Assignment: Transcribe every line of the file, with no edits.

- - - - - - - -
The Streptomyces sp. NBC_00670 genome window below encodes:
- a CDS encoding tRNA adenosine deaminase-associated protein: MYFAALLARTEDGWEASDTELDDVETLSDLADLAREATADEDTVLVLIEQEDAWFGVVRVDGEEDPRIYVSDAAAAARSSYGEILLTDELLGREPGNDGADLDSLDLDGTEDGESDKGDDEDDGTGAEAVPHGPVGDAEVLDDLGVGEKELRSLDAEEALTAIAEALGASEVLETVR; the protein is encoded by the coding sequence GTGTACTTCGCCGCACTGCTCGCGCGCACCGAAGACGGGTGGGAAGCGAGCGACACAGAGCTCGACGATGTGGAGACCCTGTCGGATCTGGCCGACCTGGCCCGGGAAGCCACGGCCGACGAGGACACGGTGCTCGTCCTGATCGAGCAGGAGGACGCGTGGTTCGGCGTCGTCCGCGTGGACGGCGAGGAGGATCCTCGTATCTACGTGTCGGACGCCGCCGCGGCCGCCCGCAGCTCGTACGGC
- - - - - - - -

The Streptomyces sp. NBC_00670 genome window below encodes:
- a CDS encoding tRNA adenosine deaminase-associated protein: MYFAALLARTEDGWEASDTELDDVETLSDLADLAREATADEDTVLVLIEQEDAWFGVVRVDGEEDPRIYVSDAAAAARSSYGEILLTDELLGREPGNDGADLDSLDLDGTEDGESDKGDDEDDGTGAEAVPHGPVGDAEVLDDLGVGEKELRSLDAEEALTAIAEALGASEVLETVR; the protein is encoded by the coding sequence GTGTACTTCGCCGCACTGCTCGCGCGCACCGAAGACGGGTGGGAAGCGAGCGACACAGAGCTCGACGATGTGGAGACCCTGTCGGATCTGGCCGACCTGGCCCGGGAAGCCACGGCCGACGAGGACACGGTGCTCGTCCTGATCGAGCAGGAGGACGCGTGGTTCGGCGTCGTCCGCGTGGACGGCGAGGAGGATCCTCGTATCTACGTGTCGGACGCCGCCGCGGCCGCCCGCAGCTCGTACGGC